For Parents

For Parents

Does Toy Type Matter?

Which types of toys are best for promoting child language?

Two things that can help a child’s language development are play time and social interaction. Playing with toys can usually accomplish both of these things. There are always new toys coming out claiming to be the best educational tool to help children learn. These days, many of the new toys are electronic and can be costly. But are these flashy new electronic toys really the best tool for language development? Is there a type of toy that is best for play and for social interaction?

In a recent study published in JAMA Pediatrics, Anna V. Sosa explored how the type of toy affects play and parent-child interaction. They looked at parent-child interaction using three different toy types that all targeted animal naming, shapes and colors: electronic, non-electronic traditional toys, and books. They measured the number of words said by the adult, the number of vocalizations by the child, the number of conversation turns, and the number of adult responses per minute. The researchers recording parents and their children playing with a variety of toys.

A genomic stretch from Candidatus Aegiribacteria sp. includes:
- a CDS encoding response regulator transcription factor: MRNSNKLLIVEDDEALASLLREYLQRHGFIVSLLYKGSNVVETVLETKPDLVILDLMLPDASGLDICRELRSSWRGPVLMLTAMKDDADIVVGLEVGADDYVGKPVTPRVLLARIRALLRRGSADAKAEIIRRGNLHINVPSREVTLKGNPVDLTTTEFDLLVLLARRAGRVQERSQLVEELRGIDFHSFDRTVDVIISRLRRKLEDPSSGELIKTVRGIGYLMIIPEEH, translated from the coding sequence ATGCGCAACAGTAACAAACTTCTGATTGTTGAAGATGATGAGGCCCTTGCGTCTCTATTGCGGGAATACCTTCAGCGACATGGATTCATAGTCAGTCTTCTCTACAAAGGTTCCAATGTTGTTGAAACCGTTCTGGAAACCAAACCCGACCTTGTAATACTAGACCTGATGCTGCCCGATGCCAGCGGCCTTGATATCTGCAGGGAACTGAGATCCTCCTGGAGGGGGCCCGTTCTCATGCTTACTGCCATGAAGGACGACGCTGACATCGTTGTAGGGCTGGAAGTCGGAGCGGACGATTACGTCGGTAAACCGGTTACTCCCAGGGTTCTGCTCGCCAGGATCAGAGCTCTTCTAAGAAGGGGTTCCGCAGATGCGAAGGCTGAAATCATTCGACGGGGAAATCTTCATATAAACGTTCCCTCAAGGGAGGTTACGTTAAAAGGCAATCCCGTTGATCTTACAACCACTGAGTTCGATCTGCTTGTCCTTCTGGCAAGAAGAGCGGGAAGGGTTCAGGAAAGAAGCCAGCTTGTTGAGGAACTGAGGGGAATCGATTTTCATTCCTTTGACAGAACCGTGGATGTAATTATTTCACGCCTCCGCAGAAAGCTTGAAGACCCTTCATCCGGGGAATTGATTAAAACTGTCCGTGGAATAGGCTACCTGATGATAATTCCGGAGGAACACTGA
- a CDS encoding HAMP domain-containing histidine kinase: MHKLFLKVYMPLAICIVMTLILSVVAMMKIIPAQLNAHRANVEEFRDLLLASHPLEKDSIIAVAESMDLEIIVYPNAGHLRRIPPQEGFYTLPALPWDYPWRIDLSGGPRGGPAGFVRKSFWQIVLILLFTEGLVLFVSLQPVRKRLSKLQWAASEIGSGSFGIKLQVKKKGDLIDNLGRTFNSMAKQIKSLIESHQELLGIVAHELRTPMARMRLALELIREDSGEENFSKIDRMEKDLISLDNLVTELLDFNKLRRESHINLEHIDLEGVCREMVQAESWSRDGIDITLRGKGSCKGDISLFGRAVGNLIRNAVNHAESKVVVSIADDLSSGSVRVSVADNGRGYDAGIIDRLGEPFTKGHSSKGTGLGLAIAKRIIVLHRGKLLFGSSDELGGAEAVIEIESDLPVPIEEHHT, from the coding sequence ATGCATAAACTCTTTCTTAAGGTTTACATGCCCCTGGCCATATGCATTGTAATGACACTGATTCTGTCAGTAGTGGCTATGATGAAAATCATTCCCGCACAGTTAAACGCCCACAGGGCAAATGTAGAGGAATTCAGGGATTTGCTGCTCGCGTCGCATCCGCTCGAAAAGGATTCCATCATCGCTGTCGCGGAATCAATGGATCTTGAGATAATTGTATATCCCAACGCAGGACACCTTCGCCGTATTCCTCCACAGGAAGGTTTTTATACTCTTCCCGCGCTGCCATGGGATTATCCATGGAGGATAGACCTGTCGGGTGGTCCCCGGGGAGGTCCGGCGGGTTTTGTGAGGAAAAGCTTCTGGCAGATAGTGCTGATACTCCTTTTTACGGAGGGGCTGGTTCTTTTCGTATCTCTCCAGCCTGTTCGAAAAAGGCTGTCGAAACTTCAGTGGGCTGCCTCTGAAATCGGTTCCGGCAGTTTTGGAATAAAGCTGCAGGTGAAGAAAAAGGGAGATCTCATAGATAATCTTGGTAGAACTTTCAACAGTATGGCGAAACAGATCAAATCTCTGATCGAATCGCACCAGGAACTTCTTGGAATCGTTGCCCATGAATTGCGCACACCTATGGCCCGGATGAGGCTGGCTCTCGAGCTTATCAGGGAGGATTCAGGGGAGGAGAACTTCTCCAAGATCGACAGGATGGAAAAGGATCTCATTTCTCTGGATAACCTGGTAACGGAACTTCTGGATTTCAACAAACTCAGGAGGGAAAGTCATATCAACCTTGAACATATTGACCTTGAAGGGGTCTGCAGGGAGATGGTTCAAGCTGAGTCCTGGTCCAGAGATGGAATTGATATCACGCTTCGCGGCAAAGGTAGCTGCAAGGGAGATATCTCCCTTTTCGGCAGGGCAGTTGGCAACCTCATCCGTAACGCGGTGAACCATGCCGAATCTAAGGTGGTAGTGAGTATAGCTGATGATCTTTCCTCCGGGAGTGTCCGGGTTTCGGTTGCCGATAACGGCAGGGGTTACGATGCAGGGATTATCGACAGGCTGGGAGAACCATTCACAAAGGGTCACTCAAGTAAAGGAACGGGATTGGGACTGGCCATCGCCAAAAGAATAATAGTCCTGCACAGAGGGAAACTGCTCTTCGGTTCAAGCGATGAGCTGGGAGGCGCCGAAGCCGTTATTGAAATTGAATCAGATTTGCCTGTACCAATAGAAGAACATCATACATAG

The results may be surprising. Although many electronic toys are advertised as promoting child language, it may not always be the case. Sosa found that parents talked more with their child and children interacted more with their parents when playing with traditional non-electronic toys and reading books together. This increase in the quality of communication between parents and children with traditional toys indicates that child language development may fare better with them than with electronic toys. So, the next time the commercial comes on advertising the latest educational electronic toy, consider how much direct interaction those toys would really lead to, as compared to a traditional toy or a book.



Sosa AV. Association of the Type of Toy Used During Play With the Quantity and Quality of Parent-Infant Communication. JAMA Pediatr. 2016;170(2):132-137. doi:10.1001/jamapediatrics.2015.3753.